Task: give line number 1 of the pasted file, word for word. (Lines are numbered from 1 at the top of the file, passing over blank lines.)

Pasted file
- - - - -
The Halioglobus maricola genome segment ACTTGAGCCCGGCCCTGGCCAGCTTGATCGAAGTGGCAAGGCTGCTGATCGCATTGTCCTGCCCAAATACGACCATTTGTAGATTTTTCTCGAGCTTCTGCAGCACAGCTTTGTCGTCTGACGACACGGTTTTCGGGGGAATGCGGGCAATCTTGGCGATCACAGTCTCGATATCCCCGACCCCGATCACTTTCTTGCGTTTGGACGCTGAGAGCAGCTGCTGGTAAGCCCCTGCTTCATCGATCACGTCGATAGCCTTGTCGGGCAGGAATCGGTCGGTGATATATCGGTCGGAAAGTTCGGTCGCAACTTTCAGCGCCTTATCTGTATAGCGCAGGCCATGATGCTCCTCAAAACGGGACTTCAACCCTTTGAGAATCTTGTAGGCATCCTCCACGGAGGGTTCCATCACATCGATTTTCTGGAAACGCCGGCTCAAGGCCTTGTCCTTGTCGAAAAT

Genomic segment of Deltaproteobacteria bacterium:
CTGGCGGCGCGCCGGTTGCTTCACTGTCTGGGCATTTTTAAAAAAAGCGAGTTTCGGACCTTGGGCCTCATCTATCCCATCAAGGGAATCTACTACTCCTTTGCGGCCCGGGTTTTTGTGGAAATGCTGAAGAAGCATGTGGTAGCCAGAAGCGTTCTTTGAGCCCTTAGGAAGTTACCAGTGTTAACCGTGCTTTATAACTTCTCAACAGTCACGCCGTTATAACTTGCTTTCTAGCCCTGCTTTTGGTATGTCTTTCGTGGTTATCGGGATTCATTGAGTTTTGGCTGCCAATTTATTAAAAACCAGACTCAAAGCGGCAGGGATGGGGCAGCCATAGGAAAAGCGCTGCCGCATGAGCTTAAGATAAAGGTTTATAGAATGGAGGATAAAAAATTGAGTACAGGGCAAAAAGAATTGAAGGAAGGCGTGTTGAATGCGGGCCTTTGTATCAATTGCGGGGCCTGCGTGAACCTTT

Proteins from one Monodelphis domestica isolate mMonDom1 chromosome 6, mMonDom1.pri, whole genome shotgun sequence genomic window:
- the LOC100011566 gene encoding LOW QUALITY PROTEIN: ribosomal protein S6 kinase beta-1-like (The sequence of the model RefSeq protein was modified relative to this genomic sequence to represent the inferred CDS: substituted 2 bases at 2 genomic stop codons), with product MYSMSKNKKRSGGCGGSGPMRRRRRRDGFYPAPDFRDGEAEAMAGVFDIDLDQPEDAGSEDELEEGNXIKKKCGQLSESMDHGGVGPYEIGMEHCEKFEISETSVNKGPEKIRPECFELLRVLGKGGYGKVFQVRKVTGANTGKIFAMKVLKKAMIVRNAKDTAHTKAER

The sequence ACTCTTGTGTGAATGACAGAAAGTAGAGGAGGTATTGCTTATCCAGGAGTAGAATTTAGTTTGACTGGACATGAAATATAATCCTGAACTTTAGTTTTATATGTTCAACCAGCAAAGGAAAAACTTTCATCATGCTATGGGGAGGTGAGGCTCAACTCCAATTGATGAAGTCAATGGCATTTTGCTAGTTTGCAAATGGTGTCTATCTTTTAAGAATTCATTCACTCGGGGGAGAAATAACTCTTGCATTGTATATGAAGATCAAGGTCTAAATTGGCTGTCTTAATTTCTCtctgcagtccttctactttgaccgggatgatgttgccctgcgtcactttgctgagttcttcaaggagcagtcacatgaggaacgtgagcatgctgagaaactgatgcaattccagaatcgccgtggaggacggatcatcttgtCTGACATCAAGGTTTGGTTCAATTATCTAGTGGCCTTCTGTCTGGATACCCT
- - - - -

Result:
The Halioglobus maricola genome segment ACTTGAGCCCGGCCCTGGCCAGCTTGATCGAAGTGGCAAGGCTGCTGATCGCATTGTCCTGCCCAAATACGACCATTTGTAGATTTTTCTCGAGCTTCTGCAGCACAGCTTTGTCGTCTGACGACACGGTTTTCGGGGGAATGCGGGCAATCTTGGCGATCACAGTCTCGATATCCCCGACCCCGATCACTTTCTTGCGTTTGGACGCTGAGAGCAGCTGCTGGTAAGCCCCTGCTTCATCGATCACGTCGATAGCCTTGTCGGGCAGGAATCGGTCGGTGATATATCGGTCGGAAAGTTCGGTCGCAACTTTCAGCGCCTTATCTGTATAGCGCAGGCCATGATGCTCCTCAAAACGGGACTTCAACCCTTTGAGAATCTTGTAGGCATCCTCCACGGAGGGTTCCATCACATCGATTTTCTGGAAACGCCGGCTCAAGGCCTTGTCCTTGTCGAAAAT